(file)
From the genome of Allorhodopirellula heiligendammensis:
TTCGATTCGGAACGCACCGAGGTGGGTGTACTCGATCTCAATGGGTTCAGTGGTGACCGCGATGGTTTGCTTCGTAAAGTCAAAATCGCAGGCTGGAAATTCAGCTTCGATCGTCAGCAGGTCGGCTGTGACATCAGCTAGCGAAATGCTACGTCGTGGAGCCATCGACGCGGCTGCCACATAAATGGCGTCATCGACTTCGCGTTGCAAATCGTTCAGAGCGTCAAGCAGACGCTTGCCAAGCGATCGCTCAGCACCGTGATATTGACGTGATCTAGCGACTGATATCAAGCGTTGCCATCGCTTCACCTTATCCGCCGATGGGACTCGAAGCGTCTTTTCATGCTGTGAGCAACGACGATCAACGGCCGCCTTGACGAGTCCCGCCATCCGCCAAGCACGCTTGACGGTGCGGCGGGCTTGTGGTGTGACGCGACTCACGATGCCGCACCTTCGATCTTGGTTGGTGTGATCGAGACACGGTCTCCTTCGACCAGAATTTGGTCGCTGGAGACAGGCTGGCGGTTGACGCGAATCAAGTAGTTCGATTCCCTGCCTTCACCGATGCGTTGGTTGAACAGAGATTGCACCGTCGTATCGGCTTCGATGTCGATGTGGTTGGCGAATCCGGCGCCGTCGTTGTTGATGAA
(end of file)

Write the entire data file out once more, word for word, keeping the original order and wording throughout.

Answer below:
From the genome of Allorhodopirellula heiligendammensis:
TTCGATTCGGAACGCACCGAGGTGGGTGTACTCGATCTCAATGGGTTCAGTGGTGACCGCGATGGTTTGCTTCGTAAAGTCAAAATCGCAGGCTGGAAATTCAGCTTCGATCGTCAGCAGGTCGGCTGTGACATCAGCTAGCGAAATGCTACGTCGTGGAGCCATCGACGCGGCTGCCACATAAATGGCGTCATCGACTTCGCGTTGCAAATCGTTCAGAGCGTCAAGCAGACGCTTGCCAAGCGATCGCTCAGCACCGTGATATTGACGTGATCTAGCGACTGATATCAAGCGTTGCCATCGCTTCACCTTATCCGCCGATGGGACTCGAAGCGTCTTTTCATGCTGTGAGCAACGACGATCAACGGCCGCCTTGACGAGTCCCGCCATCCGCCAAGCACGCTTGACGGTGCGGCGGGCTTGTGGTGTGACGCGACTCACGATGCCGCACCTTCGATCTTGGTTGGTGTGATCGAGACACGGTCTCCTTCGACCAGAATTTGGTCGCTGGAGACAGGCTGGCGGTTGACGCGAATCAAGTAGTTCGATTCCCTGCCTTCACCGATGCGTTGGTTGAACAGAGATTGCACCGTCGTATCGGCTTCGATGTCGATGTGGTTGGCGAATCCGGCGCCGTCGTTGTTGATGAA